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COVID-19: What you need to know

A watercolor painting of a globe.

News about the coronavirus pandemic is changing fast. It's important for everyone to stay informed. Here's what you need to know:

What is COVID-19?

COVID-19 (short for "coronavirus disease 2019") is the disease caused by the new coronavirus. It began spreading around the world in late 2019 and was declared a pandemic by the World Health Organization in March 2020. A pandemic is a global outbreak of a disease.

There are many coronaviruses. Most cause mild illness like a common cold. This new coronavirus can cause mild to severe illness. Nearly 5 million people around the world have contracted the virus, including people in every U.S. state. And more than 300,000 people around the world have died from this new disease.

What are the symptoms of COVID-19?

The following symptoms may appear 2 to 14 days after exposure to the virus:

  • Fever.
  • Cough.
  • Shortness of breath or difficulty breathing.
  • Chills.
  • Muscle pain.
  • Sore throat.
  • New loss of taste or smell.

Emergency warning signs that mean it's time to get medical help include:

  • Difficulty breathing.
  • Persistent pain or pressure in the chest.
  • New confusion.
  • Inability to wake or stay awake.
  • Bluish lips or face.

How does COVID-19 spread?

The new coronavirus appears to spread easily from person to person. Coronaviruses are thought to spread through close contact with an infected person through droplets the person coughs or sneezes into the air. Droplets can also land on items like a table or doorknob. Touching contaminated objects and then touching your eyes, nose or mouth can transmit the virus.

Recent reports indicate that the virus can survive in the air for hours and on some surfaces for days.

Why should you take COVID-19 seriously?

The disease is new, and the treatment options are limited. There is currently no vaccine against COVID-19. And it is spreading rapidly. Because of the high number of people getting the disease at once, there's a potential for it to overwhelm our healthcare system. So slowing the spread by social distancing, self-quarantining, handwashing and disinfecting shared spaces is important. You can learn more about these steps in our Coronavirus health topic center.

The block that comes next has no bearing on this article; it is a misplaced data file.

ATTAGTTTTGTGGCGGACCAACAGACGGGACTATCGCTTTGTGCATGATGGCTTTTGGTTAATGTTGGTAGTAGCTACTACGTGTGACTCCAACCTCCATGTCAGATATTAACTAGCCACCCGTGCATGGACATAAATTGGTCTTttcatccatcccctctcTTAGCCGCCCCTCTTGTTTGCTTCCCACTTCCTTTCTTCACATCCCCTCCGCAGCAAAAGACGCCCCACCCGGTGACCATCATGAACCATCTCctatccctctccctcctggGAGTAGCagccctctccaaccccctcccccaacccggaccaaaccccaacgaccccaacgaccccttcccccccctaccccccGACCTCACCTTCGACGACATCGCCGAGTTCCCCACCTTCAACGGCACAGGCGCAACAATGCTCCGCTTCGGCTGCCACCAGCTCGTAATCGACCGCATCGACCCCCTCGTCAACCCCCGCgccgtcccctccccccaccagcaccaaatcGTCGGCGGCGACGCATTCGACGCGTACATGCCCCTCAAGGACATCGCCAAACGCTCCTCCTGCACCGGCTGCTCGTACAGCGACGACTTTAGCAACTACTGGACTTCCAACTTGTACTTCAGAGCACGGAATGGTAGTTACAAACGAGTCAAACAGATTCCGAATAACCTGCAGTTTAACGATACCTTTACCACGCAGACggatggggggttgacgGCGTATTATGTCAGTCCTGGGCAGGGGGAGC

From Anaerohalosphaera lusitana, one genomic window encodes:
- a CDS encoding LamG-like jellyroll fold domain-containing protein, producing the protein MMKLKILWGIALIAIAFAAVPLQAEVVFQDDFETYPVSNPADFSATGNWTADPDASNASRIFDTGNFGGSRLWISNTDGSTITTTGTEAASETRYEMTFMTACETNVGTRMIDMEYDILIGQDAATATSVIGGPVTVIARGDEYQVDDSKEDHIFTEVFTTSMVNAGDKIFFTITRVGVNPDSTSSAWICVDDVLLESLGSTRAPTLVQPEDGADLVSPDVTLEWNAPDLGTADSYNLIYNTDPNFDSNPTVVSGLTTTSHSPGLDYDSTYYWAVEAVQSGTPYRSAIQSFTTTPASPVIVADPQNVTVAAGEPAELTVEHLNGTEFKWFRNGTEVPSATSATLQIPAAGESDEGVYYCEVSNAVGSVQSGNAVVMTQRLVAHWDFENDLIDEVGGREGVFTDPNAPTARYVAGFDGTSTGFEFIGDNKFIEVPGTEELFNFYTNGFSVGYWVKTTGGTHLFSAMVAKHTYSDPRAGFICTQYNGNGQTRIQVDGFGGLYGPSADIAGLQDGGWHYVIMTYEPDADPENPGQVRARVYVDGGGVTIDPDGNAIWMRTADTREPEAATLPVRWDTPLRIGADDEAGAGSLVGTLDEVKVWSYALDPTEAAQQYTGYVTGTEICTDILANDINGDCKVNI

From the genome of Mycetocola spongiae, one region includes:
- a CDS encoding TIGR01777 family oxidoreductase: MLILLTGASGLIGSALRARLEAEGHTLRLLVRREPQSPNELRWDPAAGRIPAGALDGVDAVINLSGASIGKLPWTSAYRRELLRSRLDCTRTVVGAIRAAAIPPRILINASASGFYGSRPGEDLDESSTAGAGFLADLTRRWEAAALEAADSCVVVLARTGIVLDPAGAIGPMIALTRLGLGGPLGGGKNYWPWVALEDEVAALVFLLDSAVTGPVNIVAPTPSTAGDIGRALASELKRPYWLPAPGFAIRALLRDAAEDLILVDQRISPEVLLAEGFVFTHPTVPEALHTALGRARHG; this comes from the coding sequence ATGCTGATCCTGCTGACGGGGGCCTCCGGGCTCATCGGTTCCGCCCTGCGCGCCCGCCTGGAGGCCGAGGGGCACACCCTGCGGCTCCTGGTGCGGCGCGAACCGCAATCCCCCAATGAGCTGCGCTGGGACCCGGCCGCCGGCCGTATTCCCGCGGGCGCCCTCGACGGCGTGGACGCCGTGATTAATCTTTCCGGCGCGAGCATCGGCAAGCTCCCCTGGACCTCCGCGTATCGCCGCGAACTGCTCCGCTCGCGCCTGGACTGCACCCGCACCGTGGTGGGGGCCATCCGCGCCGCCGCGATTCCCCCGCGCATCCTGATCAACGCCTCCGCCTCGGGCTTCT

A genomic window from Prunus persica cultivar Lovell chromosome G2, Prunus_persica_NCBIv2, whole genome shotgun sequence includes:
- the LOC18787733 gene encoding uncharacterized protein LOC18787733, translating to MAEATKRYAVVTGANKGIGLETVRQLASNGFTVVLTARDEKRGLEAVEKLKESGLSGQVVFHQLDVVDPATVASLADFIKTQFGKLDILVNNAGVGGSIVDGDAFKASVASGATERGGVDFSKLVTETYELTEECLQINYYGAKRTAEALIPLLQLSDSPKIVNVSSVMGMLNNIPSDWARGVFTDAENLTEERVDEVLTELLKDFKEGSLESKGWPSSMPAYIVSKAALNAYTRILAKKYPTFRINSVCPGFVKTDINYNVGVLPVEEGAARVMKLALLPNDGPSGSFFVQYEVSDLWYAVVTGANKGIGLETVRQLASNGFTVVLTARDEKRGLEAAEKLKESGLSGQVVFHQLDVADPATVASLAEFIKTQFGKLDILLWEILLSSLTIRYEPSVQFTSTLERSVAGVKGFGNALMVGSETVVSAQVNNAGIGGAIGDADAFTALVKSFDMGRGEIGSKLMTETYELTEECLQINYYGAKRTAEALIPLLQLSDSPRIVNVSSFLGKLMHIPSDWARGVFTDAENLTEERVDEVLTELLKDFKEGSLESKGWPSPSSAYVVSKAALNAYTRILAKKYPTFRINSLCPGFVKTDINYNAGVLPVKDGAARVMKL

Am I at risk for getting COVID-19?

Cases of COVID-19 have been reported in every state. While risk of exposure varies by location, if there is community spread in your area, you are at an elevated risk. You should take steps to avoid contact with those who are sick, practice social distancing and stay home as much as possible. If you do have to go out in public, cover your mouth and nose with a cloth face mask.

Who's at risk for severe illness?

Those at risk for more severe illness include:

  • Older adults, with risk increasing by age.
  • People who have serious chronic medical conditions, such as heart disease, diabetes and lung disease.
  • People with severe obesity.

What's being done to slow the spread?

CDC recommends that everyone avoid all nonessential travel. See CDC's latest travel updates before you leave home.

Many states and cities are also taking independent steps to slow the spread of COVID-19. For example:

  • State or public health emergency declarations have been issued in each state and territory.
  • Most states have closed universities, colleges and public schools.
  • Most states and many cities have banned mass gatherings or instituted "shelter in place" orders.
  • Many businesses have temporarily closed or shifted to work-from-home models.

Check with your local or state health departments to find out what restrictions are in place where you live.

Where can you get accurate information about COVID-19?

Check out CDC's coronavirus website often to keep track of the latest information about COVID-19.

You can also visit our Coronavirus health topic center to learn more.

Reviewed 5/20/2020

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